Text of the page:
This week solicitor, Angie Papprill is talking about construction and the law.
The law has come on in leaps and bounds over the last decade to regularise, improve and impose a fairer payment system within the construction industry.
What is in place already?
The most recent was in fact implemented as long ago as 2011 when the Construction Act was amended, and the Scheme brought into force, yet I frequently come across contractors who are unfamiliar with how and when these laws may benefit them. Briefly these include;
Contracts – Previously contracts were only protected by the old Construction act if they were documented in writing which, as many traders will know, is often not how things work in practice and more likely than not there tends to be a verbal or partially verbal element to their contracts. This requirement has now been abolished allowing the protection of the provisions to extend further within the industry.
Access to Adjudication – Adjudication is faster and cheaper than most other forms of dispute resolution so is a more suitable mechanism for construction contract disputes to be determined as it allow the contract works to continue with minimal interruption. Formerly it was only available if there was an express term in your contract allowing for it. Now this right is automatic under the Scheme.
Payments – The amendments altered provisions to allow the party being paid to issue a default payment notice in the event the paying party fails to issue a payment notice, allowing the process for payment to continue even when the paying party does not engage with it. It also provides a positive obligation to pay what is known as the Notified Sum under the payments mechanism and sets a deadline for the paying party to issue a PayLess Notice before the final date for payment if they are going to seek to reduce this figure. In absence of payment of a Notified Sum or a valid Pay Less there is no defence to an Adjudication in the interim and payment can be recovered swiftly.
Suspension right and costs – The rights of suspension have also been improved and, subject to the preconditions and notices, a party who has not been paid the Notified Sum can suspend their works, or any part of the same, and they are also entitled to recover their reasonable costs and expenses flowing from such suspension from the party in breach as a matter of law.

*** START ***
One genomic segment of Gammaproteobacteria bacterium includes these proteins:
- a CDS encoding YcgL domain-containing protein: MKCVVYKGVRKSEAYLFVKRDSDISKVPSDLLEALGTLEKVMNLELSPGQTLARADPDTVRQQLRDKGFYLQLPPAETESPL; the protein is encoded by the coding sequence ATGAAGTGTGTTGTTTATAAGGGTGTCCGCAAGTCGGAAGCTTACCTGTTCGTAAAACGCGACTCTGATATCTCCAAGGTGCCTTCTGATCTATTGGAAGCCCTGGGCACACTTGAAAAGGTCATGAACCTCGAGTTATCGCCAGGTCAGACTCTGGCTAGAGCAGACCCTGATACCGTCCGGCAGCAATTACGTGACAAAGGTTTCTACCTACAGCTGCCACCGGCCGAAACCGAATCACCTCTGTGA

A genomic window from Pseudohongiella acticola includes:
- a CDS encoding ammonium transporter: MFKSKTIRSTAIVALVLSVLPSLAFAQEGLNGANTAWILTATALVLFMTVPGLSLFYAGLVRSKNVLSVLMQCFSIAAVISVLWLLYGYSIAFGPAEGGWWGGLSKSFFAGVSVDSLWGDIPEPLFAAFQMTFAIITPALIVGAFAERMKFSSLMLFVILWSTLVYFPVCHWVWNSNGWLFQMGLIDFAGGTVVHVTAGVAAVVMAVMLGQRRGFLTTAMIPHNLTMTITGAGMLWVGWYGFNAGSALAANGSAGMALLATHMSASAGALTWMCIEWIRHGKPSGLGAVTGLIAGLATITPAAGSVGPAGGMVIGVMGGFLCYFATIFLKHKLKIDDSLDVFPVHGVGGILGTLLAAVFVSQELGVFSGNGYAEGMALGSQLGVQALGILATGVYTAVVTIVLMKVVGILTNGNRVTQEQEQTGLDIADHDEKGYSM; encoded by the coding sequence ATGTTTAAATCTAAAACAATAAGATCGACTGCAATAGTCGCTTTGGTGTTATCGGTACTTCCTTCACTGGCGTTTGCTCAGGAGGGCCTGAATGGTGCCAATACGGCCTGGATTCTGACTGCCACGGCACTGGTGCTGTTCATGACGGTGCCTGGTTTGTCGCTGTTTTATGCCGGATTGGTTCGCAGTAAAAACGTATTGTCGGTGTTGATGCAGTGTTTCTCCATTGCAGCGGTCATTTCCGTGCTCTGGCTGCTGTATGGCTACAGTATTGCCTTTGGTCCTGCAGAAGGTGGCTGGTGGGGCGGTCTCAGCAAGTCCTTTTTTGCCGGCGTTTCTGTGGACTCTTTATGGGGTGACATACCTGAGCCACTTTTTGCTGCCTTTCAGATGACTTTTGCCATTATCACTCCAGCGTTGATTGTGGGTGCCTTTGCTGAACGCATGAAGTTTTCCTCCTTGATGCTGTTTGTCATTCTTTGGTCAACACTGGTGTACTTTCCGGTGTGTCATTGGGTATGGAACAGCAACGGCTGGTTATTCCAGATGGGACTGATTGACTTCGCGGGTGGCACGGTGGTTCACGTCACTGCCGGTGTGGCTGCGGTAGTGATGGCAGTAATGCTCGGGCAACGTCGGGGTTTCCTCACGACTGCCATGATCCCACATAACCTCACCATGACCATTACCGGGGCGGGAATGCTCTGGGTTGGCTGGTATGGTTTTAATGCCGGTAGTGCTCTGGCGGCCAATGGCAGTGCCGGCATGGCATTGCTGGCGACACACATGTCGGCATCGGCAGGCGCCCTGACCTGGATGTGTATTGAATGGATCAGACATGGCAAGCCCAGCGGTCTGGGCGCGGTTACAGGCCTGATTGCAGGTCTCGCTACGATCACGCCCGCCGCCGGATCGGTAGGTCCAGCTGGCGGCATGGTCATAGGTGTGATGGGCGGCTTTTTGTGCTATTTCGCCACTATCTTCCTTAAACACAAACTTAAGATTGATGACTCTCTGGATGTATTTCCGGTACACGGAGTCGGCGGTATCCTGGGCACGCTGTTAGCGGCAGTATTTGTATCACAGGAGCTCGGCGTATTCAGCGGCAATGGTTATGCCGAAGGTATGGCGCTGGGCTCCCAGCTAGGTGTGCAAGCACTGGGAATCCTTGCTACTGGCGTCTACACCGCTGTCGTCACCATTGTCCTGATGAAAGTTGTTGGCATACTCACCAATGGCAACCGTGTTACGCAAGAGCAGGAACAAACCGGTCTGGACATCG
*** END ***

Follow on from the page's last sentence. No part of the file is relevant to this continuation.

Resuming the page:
Abolished Conditional Payments – A very useful amendment is the prohibition of “pay when paid” clauses. Often main contractors may try to impose terms which hold their subbies at bay by telling them that they cannot make a payment to the Subbie until they have received a payment under the main contract or had part of their contract works certified under the main contract for example. Any provision which purports to make a payment under one contract conditional upon something under another contract, for example the main contract, will be invalid. If this means that there are no payments terms applicable, then the Scheme will step in.
The Scheme is essentially a set of terms which are implied in any commercial construction contract where there are no contract terms agreed expressly, or the contract terms agreed are incomplete or any of them are invalid.
- It will fill in the gaps to ensure all required terms are present in all commercial construction contracts.
- It provides for interim payments when works last more than 45 days and implies a frequency of such payments in absence of agreement.
- It sets out dates and requirements for payment notices, default payment notices and pay less notices in absence of alternative agreed provisions.
So, what is next? Retentions
The insolvency of Carilion resulted in many contractors unexpectedly finding themselves out of pocket by thousands of pounds of retention and it was enough, in some instances, to destroy several smaller businesses altogether.
On the back of this a further element of reform has been suggested by Peter Aldous MP in January 2018. He proposed the Construction (Retention Deposits Scheme) Bill before parliament.
This is intended to place retentions into an independent and secure trust fund, akin to the tenancy deposit scheme which is in place for deposits paid by tenants when renting residential properties. The scheme is envisioned to act as a protection from insolvency further up the chain, so in the future events like the collapse of Carillion ought not to have the consequential devastating impact on subcontractors.
The Scheme however is also planned as a mechanism to refer any disputes to adjudication relating to the release of retention. This will hopefully reduce the difficulties commonly experienced by contractors trying to after recover retention payment after the expiry of the relevant period.
The proposals have well received and supported and now all it needs is fine tuning and implementation.
Unfortunately, Parliament have been rather districted with Brexit and leadership challenges and so the second reading has been postponed time and time again and has not yet been rescheduled. With any luck it will be on the agenda in the not so distant future. Watch this space.
Angie Papprill, Solicitor
T: 01642 356 500